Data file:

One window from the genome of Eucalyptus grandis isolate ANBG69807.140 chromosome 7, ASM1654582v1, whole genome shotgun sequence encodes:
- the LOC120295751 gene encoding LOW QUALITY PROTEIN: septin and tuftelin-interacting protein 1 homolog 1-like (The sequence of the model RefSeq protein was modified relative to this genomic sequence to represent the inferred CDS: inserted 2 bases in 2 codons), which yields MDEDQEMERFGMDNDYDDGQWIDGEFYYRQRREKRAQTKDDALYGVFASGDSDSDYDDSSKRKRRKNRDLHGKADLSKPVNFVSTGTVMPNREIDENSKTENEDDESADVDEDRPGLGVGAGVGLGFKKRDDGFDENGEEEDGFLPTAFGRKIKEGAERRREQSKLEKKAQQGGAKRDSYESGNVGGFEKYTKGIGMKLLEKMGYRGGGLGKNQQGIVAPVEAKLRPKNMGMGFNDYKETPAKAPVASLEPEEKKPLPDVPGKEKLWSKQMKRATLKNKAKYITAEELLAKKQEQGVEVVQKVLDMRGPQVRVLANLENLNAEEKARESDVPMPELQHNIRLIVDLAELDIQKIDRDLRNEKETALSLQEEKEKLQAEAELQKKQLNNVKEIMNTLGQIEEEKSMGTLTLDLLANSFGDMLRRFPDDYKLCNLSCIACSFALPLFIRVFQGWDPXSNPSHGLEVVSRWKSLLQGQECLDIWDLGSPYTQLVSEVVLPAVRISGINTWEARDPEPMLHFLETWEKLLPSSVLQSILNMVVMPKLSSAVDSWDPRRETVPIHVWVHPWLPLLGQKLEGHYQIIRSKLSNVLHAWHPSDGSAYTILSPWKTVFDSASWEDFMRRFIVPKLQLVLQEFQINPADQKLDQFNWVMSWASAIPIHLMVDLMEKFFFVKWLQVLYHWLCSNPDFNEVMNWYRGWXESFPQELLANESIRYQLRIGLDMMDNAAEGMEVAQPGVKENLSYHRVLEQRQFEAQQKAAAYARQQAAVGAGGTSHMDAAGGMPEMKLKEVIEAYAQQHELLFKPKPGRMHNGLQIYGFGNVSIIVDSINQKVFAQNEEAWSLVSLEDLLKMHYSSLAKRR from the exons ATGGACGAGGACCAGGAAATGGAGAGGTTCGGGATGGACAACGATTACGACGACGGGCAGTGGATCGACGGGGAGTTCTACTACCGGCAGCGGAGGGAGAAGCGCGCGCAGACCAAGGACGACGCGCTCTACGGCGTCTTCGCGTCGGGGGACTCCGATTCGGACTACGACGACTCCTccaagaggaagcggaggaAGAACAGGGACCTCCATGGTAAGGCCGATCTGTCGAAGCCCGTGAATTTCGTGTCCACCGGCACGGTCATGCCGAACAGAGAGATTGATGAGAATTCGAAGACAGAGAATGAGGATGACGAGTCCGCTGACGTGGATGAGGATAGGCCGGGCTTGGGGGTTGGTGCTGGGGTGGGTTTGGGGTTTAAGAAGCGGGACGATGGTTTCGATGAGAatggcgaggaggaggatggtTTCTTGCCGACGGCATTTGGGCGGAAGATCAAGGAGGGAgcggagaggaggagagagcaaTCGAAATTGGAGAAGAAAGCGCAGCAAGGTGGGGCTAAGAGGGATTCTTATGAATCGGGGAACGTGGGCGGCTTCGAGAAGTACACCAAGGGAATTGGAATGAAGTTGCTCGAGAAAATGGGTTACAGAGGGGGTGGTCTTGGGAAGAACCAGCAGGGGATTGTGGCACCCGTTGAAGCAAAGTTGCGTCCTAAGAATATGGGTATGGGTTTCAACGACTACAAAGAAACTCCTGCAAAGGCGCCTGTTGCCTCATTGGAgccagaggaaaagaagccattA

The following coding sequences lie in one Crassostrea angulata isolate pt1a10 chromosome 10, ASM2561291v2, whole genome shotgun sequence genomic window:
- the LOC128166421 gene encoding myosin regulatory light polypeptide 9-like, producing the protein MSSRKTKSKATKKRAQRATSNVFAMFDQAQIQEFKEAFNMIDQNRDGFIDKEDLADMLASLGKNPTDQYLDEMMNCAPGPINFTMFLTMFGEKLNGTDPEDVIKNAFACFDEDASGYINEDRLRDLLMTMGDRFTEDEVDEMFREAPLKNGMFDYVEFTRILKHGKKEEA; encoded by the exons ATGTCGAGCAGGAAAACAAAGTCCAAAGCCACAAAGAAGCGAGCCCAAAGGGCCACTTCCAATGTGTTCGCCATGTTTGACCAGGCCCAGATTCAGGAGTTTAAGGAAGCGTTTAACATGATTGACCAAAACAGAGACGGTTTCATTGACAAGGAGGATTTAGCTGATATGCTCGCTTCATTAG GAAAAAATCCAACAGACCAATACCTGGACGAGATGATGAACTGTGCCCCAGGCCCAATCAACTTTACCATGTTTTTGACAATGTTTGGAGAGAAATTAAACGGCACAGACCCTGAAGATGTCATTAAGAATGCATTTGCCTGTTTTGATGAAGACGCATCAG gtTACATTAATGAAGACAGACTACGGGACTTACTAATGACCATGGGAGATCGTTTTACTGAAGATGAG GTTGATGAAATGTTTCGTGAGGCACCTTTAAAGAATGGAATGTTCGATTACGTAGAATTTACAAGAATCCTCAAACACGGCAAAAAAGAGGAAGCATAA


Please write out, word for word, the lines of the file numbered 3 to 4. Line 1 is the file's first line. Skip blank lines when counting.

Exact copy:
The following coding sequences lie in one Crassostrea angulata isolate pt1a10 chromosome 10, ASM2561291v2, whole genome shotgun sequence genomic window:
- the LOC128166421 gene encoding myosin regulatory light polypeptide 9-like, producing the protein MSSRKTKSKATKKRAQRATSNVFAMFDQAQIQEFKEAFNMIDQNRDGFIDKEDLADMLASLGKNPTDQYLDEMMNCAPGPINFTMFLTMFGEKLNGTDPEDVIKNAFACFDEDASGYINEDRLRDLLMTMGDRFTEDEVDEMFREAPLKNGMFDYVEFTRILKHGKKEEA; encoded by the exons ATGTCGAGCAGGAAAACAAAGTCCAAAGCCACAAAGAAGCGAGCCCAAAGGGCCACTTCCAATGTGTTCGCCATGTTTGACCAGGCCCAGATTCAGGAGTTTAAGGAAGCGTTTAACATGATTGACCAAAACAGAGACGGTTTCATTGACAAGGAGGATTTAGCTGATATGCTCGCTTCATTAG GAAAAAATCCAACAGACCAATACCTGGACGAGATGATGAACTGTGCCCCAGGCCCAATCAACTTTACCATGTTTTTGACAATGTTTGGAGAGAAATTAAACGGCACAGACCCTGAAGATGTCATTAAGAATGCATTTGCCTGTTTTGATGAAGACGCATCAG gtTACATTAATGAAGACAGACTACGGGACTTACTAATGACCATGGGAGATCGTTTTACTGAAGATGAG GTTGATGAAATGTTTCGTGAGGCACCTTTAAAGAATGGAATGTTCGATTACGTAGAATTTACAAGAATCCTCAAACACGGCAAAAAAGAGGAAGCATAA